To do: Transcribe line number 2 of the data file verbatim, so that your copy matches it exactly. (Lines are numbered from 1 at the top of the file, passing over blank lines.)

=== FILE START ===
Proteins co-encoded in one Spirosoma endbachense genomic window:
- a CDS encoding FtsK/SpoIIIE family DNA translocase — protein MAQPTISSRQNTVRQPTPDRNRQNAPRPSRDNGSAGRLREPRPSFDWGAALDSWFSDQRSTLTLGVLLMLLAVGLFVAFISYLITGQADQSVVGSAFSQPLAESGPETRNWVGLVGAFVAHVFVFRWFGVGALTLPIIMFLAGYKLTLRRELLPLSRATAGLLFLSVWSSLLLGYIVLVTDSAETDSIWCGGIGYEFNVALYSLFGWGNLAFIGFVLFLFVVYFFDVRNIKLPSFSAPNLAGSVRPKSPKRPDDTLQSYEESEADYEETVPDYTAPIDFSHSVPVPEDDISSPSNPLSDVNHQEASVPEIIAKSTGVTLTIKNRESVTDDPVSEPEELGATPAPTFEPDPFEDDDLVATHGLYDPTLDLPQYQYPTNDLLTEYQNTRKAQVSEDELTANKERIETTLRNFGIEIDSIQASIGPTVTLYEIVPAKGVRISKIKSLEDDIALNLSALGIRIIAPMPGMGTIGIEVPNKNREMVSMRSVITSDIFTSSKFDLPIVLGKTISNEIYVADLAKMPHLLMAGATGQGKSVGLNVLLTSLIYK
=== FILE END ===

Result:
- a CDS encoding FtsK/SpoIIIE family DNA translocase — protein MAQPTISSRQNTVRQPTPDRNRQNAPRPSRDNGSAGRLREPRPSFDWGAALDSWFSDQRSTLTLGVLLMLLAVGLFVAFISYLITGQADQSVVGSAFSQPLAESGPETRNWVGLVGAFVAHVFVFRWFGVGALTLPIIMFLAGYKLTLRRELLPLSRATAGLLFLSVWSSLLLGYIVLVTDSAETDSIWCGGIGYEFNVALYSLFGWGNLAFIGFVLFLFVVYFFDVRNIKLPSFSAPNLAGSVRPKSPKRPDDTLQSYEESEADYEETVPDYTAPIDFSHSVPVPEDDISSPSNPLSDVNHQEASVPEIIAKSTGVTLTIKNRESVTDDPVSEPEELGATPAPTFEPDPFEDDDLVATHGLYDPTLDLPQYQYPTNDLLTEYQNTRKAQVSEDELTANKERIETTLRNFGIEIDSIQASIGPTVTLYEIVPAKGVRISKIKSLEDDIALNLSALGIRIIAPMPGMGTIGIEVPNKNREMVSMRSVITSDIFTSSKFDLPIVLGKTISNEIYVADLAKMPHLLMAGATGQGKSVGLNVLLTSLIYK